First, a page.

Cough leads to shelter closure, director ouster

By Steve Estes

Officials have cited an outbreak of kennel cough for the recent closure of the county animal control shelter in Marathon run by Safe Harbor Animal Rescue of the Keys (SHARK).

Reports are that the shelter will be closed up to six weeks while medical personnel fight the outbreak of kennel cough among the 30 to 35 animals currently housed at the facility.

Local animal health experts say that kennel cough isn’t usually fatal to animals, but it does spread quickly among captive populations and can have a fatality rate of about five percent of infected animals.

During the closure, the shelter will accept no animals and will not be open for adoptions.

Shortly after the announcement came about the spread of the kennel cough, long time director Katie Bentley was asked to resign or be removed from the job she has held since SHARK took over the Middle Keys animal control duties from Stand Up For Animals in 2010.

Bentley had been an employee of SUFA for a long time before the group and county had a falling out over a financial audit and the county sought a new contractor.

Bentley said she was accused of withholding medical care from the animals at the shelter. She says she was also accused of not completing flea treatments in a timely manner.

In addition, Bentley says she was accused of withholding food from the animals in her care.

She vehemently denied all the allegations.

According to Bentley, the shelter has racked up more than $3,000 in vet bills from medical treatments to the animals and a veterinarian visits the facility at least every other month and has for more than two years.

She said she had taken a dog to the vet for treatments just the day before she was asked to resign and that morning had been on the phone with a vet discussing ways to combat the kennel cough.

She claims that kennel cough is a common occurrence in animal shelters, believing that this case was brought into the facility by a Labrador mix she had accepted from a rescue group in Miami-Dade.

The dogs are kept in a single-room kennel facility in close proximity to one another. The cages are separated by roofing material, she said.

She said the board claimed that she didn’t follow quarantine procedures when the kennel cough entered the facility, something Bentley said wasn’t possible due to the physical configuration of the kennels where the dogs are housed.

Bentley says she believes that the action by the board in requesting her resignation was “political,” and spearheaded by a shelter volunteer.

“I received a raise about 11 months ago and it was more than they (SHARK Board of Directors) said I would get upon my first review,” wrote Bentley in an email.

She also said that the board told her she needed to be “bright and cheery” all the time about the shelter because that was the image they wanted to portray to the public.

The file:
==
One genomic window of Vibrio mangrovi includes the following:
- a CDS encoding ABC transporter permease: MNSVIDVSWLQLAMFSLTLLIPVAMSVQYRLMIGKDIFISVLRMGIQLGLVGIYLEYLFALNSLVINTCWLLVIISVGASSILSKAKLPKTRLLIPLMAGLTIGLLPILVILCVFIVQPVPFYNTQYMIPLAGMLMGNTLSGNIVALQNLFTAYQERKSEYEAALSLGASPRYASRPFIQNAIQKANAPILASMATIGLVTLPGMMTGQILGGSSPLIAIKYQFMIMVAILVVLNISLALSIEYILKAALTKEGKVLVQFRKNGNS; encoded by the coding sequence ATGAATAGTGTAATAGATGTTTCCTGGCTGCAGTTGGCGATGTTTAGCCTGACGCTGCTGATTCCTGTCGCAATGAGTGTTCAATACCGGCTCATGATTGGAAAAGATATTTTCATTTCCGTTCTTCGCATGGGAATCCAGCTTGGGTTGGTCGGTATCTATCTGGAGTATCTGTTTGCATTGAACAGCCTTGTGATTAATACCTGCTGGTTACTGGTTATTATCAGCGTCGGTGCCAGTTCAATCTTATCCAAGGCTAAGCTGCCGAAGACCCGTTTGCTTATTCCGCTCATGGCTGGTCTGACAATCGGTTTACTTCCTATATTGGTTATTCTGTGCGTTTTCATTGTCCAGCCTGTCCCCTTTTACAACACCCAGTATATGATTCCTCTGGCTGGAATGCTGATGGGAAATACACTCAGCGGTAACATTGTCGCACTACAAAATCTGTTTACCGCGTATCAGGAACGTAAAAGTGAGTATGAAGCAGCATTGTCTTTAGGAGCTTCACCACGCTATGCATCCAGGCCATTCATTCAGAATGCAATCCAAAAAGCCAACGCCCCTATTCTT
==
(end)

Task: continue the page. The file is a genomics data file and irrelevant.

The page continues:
“I told the board that in this industry of animal control/sheltering, that’s just not always possible,” said Bentley.

Bentley said no animals were ever deprived of food at the facility and that her charts showed the dates when each animal received a flea and heartworm treatment at the facility.

“I can only believe that I didn’t portray the happy employee like they (board) wanted all the time, and I was asked to go,” said Bentley.

The shelter has always been on the high side in animal occupancy because it was founded as a “no kill” shelter, lengthening the time in residence for animals that were hard to adopt out, or were unadoptable for some reason.

“I dedicated eight years of my life to this community and to these animals that I loved as my own,” wrote Bentley. “And it was completely disregarded.”

SHARK took over the animal control contract in the Middle Keys after SUFA packed it in following a spat with Monroe County over a financial audit with “discrepancies.”

The two tussled for months over the renewal of the contract SUFA had held for eight years when the organization asked for a significant contract increase.

Unable to reach an agreement that county officials felt was fair, SUFA ran the shelter on a month-to-month basis for a short time until the audit caused the falling out.

Prior to SHARK being awarded the contract, the shelter was run temporarily by the Society for the Prevention of Cruelty to Animals, which runs the Key West shelter for Monroe County.

The SHARK board had named a new director, though that person hasn’t yet been publicly introduced. The contract is slated to run for another two years.

County officials have talked about unifying animal control under a single umbrella organization. Currently three different groups handle animal control, one in the Lower Keys, one in the Middle Keys and one in the Upper Keys.

There was also talk during the SUFA contract negotiations that county officials might look at bringing animal control duties in-house using its own employees.

The county spends just under $1 million per year in animal control.

No Comments »

Leave a Reply